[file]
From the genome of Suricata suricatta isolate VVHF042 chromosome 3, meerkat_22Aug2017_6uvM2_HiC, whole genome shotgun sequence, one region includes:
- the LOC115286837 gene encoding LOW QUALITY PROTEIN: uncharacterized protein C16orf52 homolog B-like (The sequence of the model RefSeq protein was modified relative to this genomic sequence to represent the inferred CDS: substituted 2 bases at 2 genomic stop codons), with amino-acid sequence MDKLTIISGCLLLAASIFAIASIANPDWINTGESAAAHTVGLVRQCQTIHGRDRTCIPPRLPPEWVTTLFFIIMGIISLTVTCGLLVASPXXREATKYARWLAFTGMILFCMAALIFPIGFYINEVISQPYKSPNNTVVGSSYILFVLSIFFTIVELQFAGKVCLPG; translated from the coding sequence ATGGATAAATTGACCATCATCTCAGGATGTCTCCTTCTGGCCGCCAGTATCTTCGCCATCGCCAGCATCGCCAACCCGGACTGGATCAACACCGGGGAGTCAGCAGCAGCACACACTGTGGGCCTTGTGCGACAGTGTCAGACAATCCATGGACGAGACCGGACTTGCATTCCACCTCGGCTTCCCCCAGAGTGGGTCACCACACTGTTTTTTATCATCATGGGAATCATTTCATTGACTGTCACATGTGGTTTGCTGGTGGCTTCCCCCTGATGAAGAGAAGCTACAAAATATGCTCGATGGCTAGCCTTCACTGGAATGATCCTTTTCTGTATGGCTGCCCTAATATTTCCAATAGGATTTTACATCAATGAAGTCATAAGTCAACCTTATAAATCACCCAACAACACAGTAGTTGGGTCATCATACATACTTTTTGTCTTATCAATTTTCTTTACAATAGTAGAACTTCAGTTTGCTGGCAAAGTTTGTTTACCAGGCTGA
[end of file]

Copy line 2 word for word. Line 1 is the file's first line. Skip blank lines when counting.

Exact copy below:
- the LOC115286837 gene encoding LOW QUALITY PROTEIN: uncharacterized protein C16orf52 homolog B-like (The sequence of the model RefSeq protein was modified relative to this genomic sequence to represent the inferred CDS: substituted 2 bases at 2 genomic stop codons), with amino-acid sequence MDKLTIISGCLLLAASIFAIASIANPDWINTGESAAAHTVGLVRQCQTIHGRDRTCIPPRLPPEWVTTLFFIIMGIISLTVTCGLLVASPXXREATKYARWLAFTGMILFCMAALIFPIGFYINEVISQPYKSPNNTVVGSSYILFVLSIFFTIVELQFAGKVCLPG; translated from the coding sequence ATGGATAAATTGACCATCATCTCAGGATGTCTCCTTCTGGCCGCCAGTATCTTCGCCATCGCCAGCATCGCCAACCCGGACTGGATCAACACCGGGGAGTCAGCAGCAGCACACACTGTGGGCCTTGTGCGACAGTGTCAGACAATCCATGGACGAGACCGGACTTGCATTCCACCTCGGCTTCCCCCAGAGTGGGTCACCACACTGTTTTTTATCATCATGGGAATCATTTCATTGACTGTCACATGTGGTTTGCTGGTGGCTTCCCCCTGATGAAGAGAAGCTACAAAATATGCTCGATGGCTAGCCTTCACTGGAATGATCCTTTTCTGTATGGCTGCCCTAATATTTCCAATAGGATTTTACATCAATGAAGTCATAAGTCAACCTTATAAATCACCCAACAACACAGTAGTTGGGTCATCATACATACTTTTTGTCTTATCAATTTTCTTTACAATAGTAGAACTTCAGTTTGCTGGCAAAGTTTGTTTACCAGGCTGA